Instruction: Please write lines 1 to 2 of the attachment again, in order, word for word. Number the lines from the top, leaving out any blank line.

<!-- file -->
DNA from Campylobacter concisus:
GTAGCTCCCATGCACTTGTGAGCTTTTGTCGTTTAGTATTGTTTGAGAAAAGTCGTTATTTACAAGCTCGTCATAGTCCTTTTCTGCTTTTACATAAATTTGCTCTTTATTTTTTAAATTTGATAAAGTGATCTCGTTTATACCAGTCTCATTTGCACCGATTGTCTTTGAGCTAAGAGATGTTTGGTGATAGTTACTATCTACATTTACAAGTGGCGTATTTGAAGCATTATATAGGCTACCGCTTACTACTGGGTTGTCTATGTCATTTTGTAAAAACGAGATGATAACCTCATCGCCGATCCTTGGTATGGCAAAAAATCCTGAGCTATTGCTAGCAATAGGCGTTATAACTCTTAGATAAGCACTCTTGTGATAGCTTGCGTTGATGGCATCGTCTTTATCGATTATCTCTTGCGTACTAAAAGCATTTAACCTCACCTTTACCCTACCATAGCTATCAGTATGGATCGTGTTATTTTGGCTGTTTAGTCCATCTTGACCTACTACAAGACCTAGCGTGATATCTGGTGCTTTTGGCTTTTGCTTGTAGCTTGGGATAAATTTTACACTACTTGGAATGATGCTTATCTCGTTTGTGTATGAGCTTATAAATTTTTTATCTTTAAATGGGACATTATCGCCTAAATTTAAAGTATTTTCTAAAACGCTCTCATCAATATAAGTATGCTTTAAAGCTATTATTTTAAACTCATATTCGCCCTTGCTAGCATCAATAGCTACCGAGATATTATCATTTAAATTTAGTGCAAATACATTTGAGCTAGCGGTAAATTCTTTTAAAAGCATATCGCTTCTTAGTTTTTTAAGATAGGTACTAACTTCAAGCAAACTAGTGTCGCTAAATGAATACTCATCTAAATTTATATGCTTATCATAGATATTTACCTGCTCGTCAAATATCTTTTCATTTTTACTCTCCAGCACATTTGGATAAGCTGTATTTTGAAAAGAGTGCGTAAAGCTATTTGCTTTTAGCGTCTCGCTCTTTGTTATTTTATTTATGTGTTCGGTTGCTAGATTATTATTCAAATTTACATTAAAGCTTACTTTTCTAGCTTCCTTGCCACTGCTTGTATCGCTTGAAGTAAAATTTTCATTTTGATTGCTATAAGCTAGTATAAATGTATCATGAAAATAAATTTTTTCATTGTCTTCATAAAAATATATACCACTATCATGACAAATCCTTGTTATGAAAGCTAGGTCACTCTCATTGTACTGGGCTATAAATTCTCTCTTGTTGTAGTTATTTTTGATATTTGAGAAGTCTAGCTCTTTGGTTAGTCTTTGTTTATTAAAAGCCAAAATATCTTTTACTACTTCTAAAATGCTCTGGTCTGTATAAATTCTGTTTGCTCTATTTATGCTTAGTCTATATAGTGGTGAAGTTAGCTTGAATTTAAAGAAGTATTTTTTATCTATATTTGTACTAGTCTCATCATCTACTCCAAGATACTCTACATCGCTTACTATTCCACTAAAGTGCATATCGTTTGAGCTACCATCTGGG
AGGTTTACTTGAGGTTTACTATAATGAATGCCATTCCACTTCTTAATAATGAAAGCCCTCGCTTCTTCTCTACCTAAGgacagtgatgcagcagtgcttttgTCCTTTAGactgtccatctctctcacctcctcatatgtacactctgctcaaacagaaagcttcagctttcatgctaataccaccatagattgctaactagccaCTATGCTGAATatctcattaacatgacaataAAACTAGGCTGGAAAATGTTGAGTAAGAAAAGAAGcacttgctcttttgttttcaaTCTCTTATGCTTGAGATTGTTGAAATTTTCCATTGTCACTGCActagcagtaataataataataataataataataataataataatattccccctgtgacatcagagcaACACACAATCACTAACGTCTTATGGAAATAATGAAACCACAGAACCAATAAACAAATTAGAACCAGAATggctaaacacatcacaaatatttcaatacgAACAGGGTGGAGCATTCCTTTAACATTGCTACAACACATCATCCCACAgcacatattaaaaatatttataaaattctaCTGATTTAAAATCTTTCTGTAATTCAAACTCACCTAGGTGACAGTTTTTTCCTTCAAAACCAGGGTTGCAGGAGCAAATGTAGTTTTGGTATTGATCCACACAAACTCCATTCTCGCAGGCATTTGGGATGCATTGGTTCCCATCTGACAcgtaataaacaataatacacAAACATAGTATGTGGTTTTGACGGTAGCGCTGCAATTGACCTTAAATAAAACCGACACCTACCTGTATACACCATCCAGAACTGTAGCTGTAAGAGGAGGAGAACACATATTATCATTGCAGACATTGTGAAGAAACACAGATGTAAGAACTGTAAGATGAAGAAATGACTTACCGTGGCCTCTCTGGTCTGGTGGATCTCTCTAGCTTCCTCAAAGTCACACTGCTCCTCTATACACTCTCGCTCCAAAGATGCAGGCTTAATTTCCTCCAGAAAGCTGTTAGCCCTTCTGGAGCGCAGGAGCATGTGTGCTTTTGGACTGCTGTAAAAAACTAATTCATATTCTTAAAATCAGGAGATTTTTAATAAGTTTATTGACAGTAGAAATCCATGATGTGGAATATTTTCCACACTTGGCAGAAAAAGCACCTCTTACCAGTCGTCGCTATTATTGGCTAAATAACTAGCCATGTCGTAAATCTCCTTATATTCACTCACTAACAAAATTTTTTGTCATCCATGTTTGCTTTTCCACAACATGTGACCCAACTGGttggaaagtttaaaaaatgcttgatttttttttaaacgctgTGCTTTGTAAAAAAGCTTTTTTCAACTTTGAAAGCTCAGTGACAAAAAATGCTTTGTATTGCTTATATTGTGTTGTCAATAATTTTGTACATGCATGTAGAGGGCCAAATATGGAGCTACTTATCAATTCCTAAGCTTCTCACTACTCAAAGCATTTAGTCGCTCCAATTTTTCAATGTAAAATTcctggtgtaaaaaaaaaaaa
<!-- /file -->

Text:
DNA from Campylobacter concisus:
GTAGCTCCCATGCACTTGTGAGCTTTTGTCGTTTAGTATTGTTTGAGAAAAGTCGTTATTTACAAGCTCGTCATAGTCCTTTTCTGCTTTTACATAAATTTGCTCTTTATTTTTTAAATTTGATAAAGTGATCTCGTTTATACCAGTCTCATTTGCACCGATTGTCTTTGAGCTAAGAGATGTTTGGTGATAGTTACTATCTACATTTACAAGTGGCGTATTTGAAGCATTATATAGGCTACCGCTTACTACTGGGTTGTCTATGTCATTTTGTAAAAACGAGATGATAACCTCATCGCCGATCCTTGGTATGGCAAAAAATCCTGAGCTATTGCTAGCAATAGGCGTTATAACTCTTAGATAAGCACTCTTGTGATAGCTTGCGTTGATGGCATCGTCTTTATCGATTATCTCTTGCGTACTAAAAGCATTTAACCTCACCTTTACCCTACCATAGCTATCAGTATGGATCGTGTTATTTTGGCTGTTTAGTCCATCTTGACCTACTACAAGACCTAGCGTGATATCTGGTGCTTTTGGCTTTTGCTTGTAGCTTGGGATAAATTTTACACTACTTGGAATGATGCTTATCTCGTTTGTGTATGAGCTTATAAATTTTTTATCTTTAAATGGGACATTATCGCCTAAATTTAAAGTATTTTCTAAAACGCTCTCATCAATATAAGTATGCTTTAAAGCTATTATTTTAAACTCATATTCGCCCTTGCTAGCATCAATAGCTACCGAGATATTATCATTTAAATTTAGTGCAAATACATTTGAGCTAGCGGTAAATTCTTTTAAAAGCATATCGCTTCTTAGTTTTTTAAGATAGGTACTAACTTCAAGCAAACTAGTGTCGCTAAATGAATACTCATCTAAATTTATATGCTTATCATAGATATTTACCTGCTCGTCAAATATCTTTTCATTTTTACTCTCCAGCACATTTGGATAAGCTGTATTTTGAAAAGAGTGCGTAAAGCTATTTGCTTTTAGCGTCTCGCTCTTTGTTATTTTATTTATGTGTTCGGTTGCTAGATTATTATTCAAATTTACATTAAAGCTTACTTTTCTAGCTTCCTTGCCACTGCTTGTATCGCTTGAAGTAAAATTTTCATTTTGATTGCTATAAGCTAGTATAAATGTATCATGAAAATAAATTTTTTCATTGTCTTCATAAAAATATATACCACTATCATGACAAATCCTTGTTATGAAAGCTAGGTCACTCTCATTGTACTGGGCTATAAATTCTCTCTTGTTGTAGTTATTTTTGATATTTGAGAAGTCTAGCTCTTTGGTTAGTCTTTGTTTATTAAAAGCCAAAATATCTTTTACTACTTCTAAAATGCTCTGGTCTGTATAAATTCTGTTTGCTCTATTTATGCTTAGTCTATATAGTGGTGAAGTTAGCTTGAATTTAAAGAAGTATTTTTTATCTATATTTGTACTAGTCTCATCATCTACTCCAAGATACTCTACATCGCTTACTATTCCACTAAAGTGCATATCGTTTGAGCTACCATCTGGG